Accelerated Breeding: Meeting Farmers' Needs with Nutritious, Climate-Resilient Crops - Proposal

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Initiative name: Accelerated Breeding Initiative (ABI)
Primary CGIAR Action Area: Genetic Innovation
Proposal Lead and Deputy: Michael G. Quinn and Clare M. Mukankusi

The overarching goal of ABI and of GI is to deliver higher rates of genetic gain in the form of
farmer-preferred varieties and to decrease the average age of varieties in farmers’ fields providing
real-time adaptation to climate change, evolving markets and production systems. The challenge
is that many farmers in target geographies are growing very old (>20-40 years) varieties, and
therefore not benefiting from recent breeding efforts. To trigger timely adoption, new varieties
must offer a step-change in performance that can only be achieved through higher rates of genetic
gain than are currently being achieved. Historically, adoption of improved varieties has occurred
readily due to the obvious value proposition associated with improved plant type, disease
resistance or quality. However, the breeding methods that achieved the previous generations of
improved varieties will not deliver the step-change in performance for the complex traits that are
now needed to achieve the projected benefits for the five Impact Areas.

Including traits related to: increased production under diverse environmental conditions inhabited, and crop management practices used, by smallholders; climate resilience; biofortification; processing characteristics, end-use quality and consumer preferences; and those that address the needs of women, youth and children. This will require a quantitatively optimized and data-driven approach to breeding, faster breeding cycles and greater focus on development of farmer- and consumer- preferred
varieties adapted to distinct production environments, markets and end uses. Furthermore,
moving to more focused breeding approaches that align with impact goals within target
geographies is a prerequisite to aligning CGIAR breeding efforts with funder priorities and for
maximizing benefits to the five CGIAR Impact Areas. This has never been possible in CGIAR due
to the lack of a single, standardized approach to assessing opportunity for impact across crops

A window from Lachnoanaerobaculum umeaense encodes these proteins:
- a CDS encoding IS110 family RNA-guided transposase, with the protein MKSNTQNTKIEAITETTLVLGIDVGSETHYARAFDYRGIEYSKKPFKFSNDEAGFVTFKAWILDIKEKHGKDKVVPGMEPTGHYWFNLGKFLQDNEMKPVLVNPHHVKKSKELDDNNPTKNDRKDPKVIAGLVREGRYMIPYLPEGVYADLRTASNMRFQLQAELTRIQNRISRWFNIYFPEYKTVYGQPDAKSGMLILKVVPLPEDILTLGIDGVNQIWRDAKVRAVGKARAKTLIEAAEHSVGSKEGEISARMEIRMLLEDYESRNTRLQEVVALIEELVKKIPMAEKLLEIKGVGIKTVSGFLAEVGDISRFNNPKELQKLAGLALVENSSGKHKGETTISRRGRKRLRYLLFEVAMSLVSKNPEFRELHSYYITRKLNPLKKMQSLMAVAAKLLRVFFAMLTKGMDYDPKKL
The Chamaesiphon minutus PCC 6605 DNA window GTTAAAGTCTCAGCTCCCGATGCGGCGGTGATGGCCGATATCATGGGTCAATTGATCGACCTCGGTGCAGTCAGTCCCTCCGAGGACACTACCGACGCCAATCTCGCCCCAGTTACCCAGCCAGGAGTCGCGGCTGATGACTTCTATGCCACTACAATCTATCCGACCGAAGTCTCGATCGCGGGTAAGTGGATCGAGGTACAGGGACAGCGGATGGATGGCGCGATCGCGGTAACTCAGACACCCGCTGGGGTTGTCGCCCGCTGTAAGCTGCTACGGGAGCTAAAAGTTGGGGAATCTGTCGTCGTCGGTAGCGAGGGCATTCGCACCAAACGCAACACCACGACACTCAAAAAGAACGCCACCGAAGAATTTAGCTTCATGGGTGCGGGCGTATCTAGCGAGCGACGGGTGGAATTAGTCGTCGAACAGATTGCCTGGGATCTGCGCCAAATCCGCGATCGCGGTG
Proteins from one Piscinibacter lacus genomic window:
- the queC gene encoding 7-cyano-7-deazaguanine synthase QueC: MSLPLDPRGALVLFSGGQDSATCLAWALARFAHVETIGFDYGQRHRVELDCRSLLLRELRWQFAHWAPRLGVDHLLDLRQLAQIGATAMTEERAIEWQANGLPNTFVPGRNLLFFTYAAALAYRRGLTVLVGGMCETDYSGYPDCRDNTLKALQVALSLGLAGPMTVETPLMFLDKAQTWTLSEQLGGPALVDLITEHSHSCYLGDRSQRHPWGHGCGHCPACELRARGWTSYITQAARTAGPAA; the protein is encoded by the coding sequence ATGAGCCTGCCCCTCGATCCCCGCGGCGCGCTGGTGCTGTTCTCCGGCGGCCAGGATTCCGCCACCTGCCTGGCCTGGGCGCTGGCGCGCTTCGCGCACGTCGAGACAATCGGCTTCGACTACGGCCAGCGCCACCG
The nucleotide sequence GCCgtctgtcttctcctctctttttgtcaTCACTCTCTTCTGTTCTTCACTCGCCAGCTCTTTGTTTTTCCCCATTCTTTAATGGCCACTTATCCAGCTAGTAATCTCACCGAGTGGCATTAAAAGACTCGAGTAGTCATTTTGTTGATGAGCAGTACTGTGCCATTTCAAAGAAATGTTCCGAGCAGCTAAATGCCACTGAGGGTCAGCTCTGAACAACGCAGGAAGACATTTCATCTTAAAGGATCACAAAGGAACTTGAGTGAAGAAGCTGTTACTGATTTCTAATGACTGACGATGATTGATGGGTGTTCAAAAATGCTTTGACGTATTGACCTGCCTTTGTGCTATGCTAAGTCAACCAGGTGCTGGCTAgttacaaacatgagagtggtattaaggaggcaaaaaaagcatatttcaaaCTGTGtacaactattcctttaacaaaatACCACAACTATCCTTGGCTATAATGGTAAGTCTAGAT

and centers. One CGIAR and GI now offer this opportunity, as Market Intelligence and Product
Profiling (MIPP) define the impact case – and the work described by this Initiative enables the

Currently, National Agricultural Research and Extension Services (NARES) partners, particularly
in sub-Saharan Africa, have varied levels of capacity with the majority lacking the ability to handle
all processes required to develop improved crop varieties that will be adopted by farmers and a
few having appreciable levels of capacity. As such, there has been a heavy reliance on CGIAR
for variety development by the weaker NARES while at the same time a growing state of
competition between strong NARES and CGIAR. NARES wish to have stronger input into CGIAR
breeding strategies. The challenge is to increase NARES breeding capacity and enable them to
influence CGIAR breeding strategies. Existing CGIAR-NARES networks need to be modified so
they appreciate the comparative advantage of each partner and promote growth. These networks
must also involve the emerging breeding capacities in local small and medium-size seed
enterprises (SME). Higher rates of genetic gain can only be achieved with a change in approach
to testing candidate variety performance that is broader and more representative of farmers’
conditions and end-user preferences. These goals can be facilitated by closer breeding
partnerships between CGIAR, NARES and SME, designed as win-win for all.

Quinn, M. and Mukankusi, C.

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